Journal

Travel | The Travelling Bag Project<br>Part 02 - Joanne Coates

Travel The Travelling Bag Project
Part 02 - Joanne Coates

Part 2: Onto the Land

Words & Photography by: Joanne Coates | @joannerebeccacoates

Gazing upwards I notice the constellations are brighter than I’ve ever seen them before. This is my first night in Tasmania. The roof of my hut is transparent, I realise I can see the stars from where I lay. Orion and Taurus are clear. I feel as though I’ve migrated for winter, a cycle. This time last year I was the closest to the Arctic Circle I’ve ever been, whilst in 2017, I’m the closest to the Antarctic I’ve ever been. On those dark winter nights in Orkney I first witnessed the Aurora, the Northern Lights. Now in the Southern Hemisphere I hope to spot the Southern Lights but the dancers don’t reveal themselves for me. As Nan Shepherd writes in The Living Mountain, “It is the eye that discovers the mystery of light, not only the moon and the stars and the vast splendours of the Aurora, but the endless changes the earth undergoes under changing lights.” Despite not seeing the Aurora Australis I am able to witness so much more with the changing movements of light in Tasmania. A new face to the mountain at dawn, that was shrouded in darkness at dusk.

In my first few days in Tasmania I cycle along the coastal road, along the river banks where fresh water meets salt. Exploring by the way the rivers flow. I witness Oyster-Catchers on the shore and eat an Oyster from a river beach where the shells are abundant. I swim freely off wooden jetties along the Huon. Winding dirt tracks take me along, feeling as though I was riding through the winter of my life into the summer.

Australia offered me a vast landscape. Tassie (Tasmania to you and I) is a different place altogether. A place where wilderness still exists. A place where you can climb a mountain immersed in fog completely alone. After studying the map I happened across a mountain aptly called Mt Misery. I decided perhaps both metaphorically and physically I would climb Mt Misery. As I left my cabin, skirting the edges of the wilderness, looking around it soon occurred to me that I was shrouded in fog. Heading to the local town via my bike I wasn’t to be deterred, a waiting game for a gap in the mist. My time had come, locking up my bike starting the six-mile walk to where my first ascent would begin. Making my way deep into the bush it was time to start the ascent. My skin was wet with sweat, then damp from the rainforest, before the fog returned mist settling on my shoulders and arms. I’d completed the hardest part of the ascent and a thick blanket of fog ascended on the mountain. Too stubborn to give up the fight but aware the rest of my path was through heather, bracken and rainforest, over fallen tree stumps, under bushes. The thought did occur that I may not be as cut out for rainforests as I am bleak Northern moors as I dived under cobwebs and tried to avoid obtaining leeches in the bush.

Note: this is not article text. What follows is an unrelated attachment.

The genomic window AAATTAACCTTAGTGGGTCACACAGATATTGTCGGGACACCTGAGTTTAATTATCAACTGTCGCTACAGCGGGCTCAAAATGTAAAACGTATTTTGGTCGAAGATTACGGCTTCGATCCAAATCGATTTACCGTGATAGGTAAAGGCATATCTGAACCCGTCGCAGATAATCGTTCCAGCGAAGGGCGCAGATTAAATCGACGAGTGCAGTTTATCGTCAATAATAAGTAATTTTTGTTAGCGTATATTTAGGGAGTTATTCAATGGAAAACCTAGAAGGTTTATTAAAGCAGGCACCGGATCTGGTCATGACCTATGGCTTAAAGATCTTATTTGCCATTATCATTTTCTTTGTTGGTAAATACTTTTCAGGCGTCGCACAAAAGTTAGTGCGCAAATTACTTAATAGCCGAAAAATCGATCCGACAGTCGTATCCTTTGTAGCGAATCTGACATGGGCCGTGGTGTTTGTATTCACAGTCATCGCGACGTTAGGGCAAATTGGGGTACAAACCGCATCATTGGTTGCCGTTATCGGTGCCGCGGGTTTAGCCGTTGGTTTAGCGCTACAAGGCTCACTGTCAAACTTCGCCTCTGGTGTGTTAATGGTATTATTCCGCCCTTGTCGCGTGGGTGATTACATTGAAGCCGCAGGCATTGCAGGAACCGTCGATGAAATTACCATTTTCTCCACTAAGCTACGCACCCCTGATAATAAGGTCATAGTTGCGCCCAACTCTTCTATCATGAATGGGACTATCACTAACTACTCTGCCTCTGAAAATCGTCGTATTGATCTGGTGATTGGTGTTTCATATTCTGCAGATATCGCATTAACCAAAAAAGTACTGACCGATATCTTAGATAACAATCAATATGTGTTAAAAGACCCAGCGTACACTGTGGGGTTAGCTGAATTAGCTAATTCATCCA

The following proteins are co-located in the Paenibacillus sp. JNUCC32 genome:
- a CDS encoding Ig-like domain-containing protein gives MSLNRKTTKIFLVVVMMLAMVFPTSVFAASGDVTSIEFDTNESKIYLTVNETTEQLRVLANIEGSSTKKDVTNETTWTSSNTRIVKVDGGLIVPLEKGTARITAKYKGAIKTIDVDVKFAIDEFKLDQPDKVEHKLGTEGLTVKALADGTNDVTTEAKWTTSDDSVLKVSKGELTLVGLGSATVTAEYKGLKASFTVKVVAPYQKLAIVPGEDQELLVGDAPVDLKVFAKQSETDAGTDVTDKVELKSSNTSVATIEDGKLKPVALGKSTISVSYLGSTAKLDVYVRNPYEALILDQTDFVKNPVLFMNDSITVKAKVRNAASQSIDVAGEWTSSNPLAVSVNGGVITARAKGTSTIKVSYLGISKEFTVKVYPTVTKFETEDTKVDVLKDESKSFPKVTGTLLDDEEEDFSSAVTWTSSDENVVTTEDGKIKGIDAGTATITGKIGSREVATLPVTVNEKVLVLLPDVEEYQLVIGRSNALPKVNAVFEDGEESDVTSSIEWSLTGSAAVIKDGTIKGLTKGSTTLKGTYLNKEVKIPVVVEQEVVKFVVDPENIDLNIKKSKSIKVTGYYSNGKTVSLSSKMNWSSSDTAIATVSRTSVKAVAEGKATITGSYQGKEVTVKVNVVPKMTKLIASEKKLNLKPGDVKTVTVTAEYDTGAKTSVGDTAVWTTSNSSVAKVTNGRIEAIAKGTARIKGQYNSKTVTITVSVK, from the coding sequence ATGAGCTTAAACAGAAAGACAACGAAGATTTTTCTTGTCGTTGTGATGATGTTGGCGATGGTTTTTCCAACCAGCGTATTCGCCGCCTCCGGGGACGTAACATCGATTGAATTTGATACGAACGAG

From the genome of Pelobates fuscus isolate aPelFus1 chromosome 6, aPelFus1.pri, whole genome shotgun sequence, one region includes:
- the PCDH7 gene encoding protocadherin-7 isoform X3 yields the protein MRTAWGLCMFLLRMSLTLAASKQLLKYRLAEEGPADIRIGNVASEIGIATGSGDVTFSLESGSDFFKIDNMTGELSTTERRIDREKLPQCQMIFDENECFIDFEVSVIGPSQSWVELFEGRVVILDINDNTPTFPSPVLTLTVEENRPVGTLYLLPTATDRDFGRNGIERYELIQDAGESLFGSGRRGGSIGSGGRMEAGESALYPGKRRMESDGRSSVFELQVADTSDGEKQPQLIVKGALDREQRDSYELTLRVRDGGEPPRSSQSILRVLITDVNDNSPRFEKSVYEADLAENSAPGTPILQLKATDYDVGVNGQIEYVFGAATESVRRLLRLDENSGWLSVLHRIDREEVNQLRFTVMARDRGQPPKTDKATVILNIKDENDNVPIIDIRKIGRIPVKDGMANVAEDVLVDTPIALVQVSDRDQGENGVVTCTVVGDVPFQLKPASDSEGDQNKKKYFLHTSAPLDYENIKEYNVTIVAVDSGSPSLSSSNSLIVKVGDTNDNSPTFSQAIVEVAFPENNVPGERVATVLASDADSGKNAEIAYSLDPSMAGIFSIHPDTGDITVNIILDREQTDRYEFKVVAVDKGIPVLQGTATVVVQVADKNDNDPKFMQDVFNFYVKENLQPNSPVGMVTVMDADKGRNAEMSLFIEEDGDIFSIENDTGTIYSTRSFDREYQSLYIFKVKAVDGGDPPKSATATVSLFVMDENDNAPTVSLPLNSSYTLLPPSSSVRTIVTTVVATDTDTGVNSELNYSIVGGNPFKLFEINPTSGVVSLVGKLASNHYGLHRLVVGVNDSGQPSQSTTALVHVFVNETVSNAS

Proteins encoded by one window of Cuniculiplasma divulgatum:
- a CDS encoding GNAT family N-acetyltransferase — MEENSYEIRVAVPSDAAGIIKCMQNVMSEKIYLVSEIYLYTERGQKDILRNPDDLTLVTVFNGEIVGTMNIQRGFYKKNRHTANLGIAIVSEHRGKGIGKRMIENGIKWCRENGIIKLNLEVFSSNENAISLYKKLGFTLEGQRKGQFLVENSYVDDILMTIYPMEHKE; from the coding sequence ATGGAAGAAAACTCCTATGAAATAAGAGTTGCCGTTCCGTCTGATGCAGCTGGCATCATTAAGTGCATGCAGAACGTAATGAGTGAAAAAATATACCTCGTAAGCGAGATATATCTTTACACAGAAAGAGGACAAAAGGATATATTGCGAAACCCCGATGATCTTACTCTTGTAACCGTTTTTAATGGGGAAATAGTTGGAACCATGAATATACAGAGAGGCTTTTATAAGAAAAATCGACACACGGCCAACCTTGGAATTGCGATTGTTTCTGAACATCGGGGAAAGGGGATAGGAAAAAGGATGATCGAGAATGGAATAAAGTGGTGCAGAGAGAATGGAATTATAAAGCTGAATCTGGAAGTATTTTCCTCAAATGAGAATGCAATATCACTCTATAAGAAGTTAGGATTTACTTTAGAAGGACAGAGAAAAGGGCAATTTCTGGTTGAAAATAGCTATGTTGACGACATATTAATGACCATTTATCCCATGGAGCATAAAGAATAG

It’s the first time I’ve seen Australian wildlife in the...well...wild. There are plenty pademelon's spotted dead on the side of the road, but this is the first time I’ve seen wallabies jump across my path and tiger snakes slither away. As rain began to fall the smell of eucalyptus was all around me. The only sounds were bird calls and rainfall. The haunting call of a bird I couldn’t identify filled the foreboding track. This part of the mountain has been known for a phenomenon, 'the dreaming', used by Aborigines to describe the balance between the spiritual, natural and moral elements of the world. To be in the state of 'dreaming' within nature, one must go beyond wakefulness. I can see how the word came into being, feeling that way on my day in the mountain mist.

Keeping one eye on the time, I realised I would have to pelt it down the mountain to make it back to the main road before dark. Time doesn’t seem to exist on the mountain planes. On the way up I’d met a man who lives in the bush half way up the track, we talked about living out here, the pleasures. He was a retired park ranger and felt only at home here rather than in any town. On the way down he was outside again with his dog, Oliver. We talked about Mt Misery and about Tasmanian mysteries before I wandered off down the track. These encounters both with people and with nature are for me the epitome of travel.

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